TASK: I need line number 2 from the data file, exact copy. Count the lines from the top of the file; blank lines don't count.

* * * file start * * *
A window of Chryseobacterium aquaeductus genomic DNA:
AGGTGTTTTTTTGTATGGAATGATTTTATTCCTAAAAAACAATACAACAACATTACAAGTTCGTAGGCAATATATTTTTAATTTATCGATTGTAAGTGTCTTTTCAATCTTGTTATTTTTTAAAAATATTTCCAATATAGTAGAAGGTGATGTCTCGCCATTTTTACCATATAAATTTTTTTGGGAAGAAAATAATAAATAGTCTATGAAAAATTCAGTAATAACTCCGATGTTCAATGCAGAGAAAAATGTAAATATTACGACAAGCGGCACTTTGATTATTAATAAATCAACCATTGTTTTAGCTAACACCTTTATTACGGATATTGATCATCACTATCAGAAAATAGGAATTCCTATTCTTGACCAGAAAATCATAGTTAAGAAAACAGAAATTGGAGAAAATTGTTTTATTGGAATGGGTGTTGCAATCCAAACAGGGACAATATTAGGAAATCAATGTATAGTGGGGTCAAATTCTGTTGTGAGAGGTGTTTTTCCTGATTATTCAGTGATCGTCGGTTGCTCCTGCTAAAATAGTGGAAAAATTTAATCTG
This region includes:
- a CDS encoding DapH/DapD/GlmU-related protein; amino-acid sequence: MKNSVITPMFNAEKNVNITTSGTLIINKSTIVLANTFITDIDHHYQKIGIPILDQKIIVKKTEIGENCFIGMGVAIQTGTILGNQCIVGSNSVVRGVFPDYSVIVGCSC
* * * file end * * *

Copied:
AGGTGTTTTTTTGTATGGAATGATTTTATTCCTAAAAAACAATACAACAACATTACAAGTTCGTAGGCAATATATTTTTAATTTATCGATTGTAAGTGTCTTTTCAATCTTGTTATTTTTTAAAAATATTTCCAATATAGTAGAAGGTGATGTCTCGCCATTTTTACCATATAAATTTTTTTGGGAAGAAAATAATAAATAGTCTATGAAAAATTCAGTAATAACTCCGATGTTCAATGCAGAGAAAAATGTAAATATTACGACAAGCGGCACTTTGATTATTAATAAATCAACCATTGTTTTAGCTAACACCTTTATTACGGATATTGATCATCACTATCAGAAAATAGGAATTCCTATTCTTGACCAGAAAATCATAGTTAAGAAAACAGAAATTGGAGAAAATTGTTTTATTGGAATGGGTGTTGCAATCCAAACAGGGACAATATTAGGAAATCAATGTATAGTGGGGTCAAATTCTGTTGTGAGAGGTGTTTTTCCTGATTATTCAGTGATCGTCGGTTGCTCCTGCTAAAATAGTGGAAAAATTTAATCTG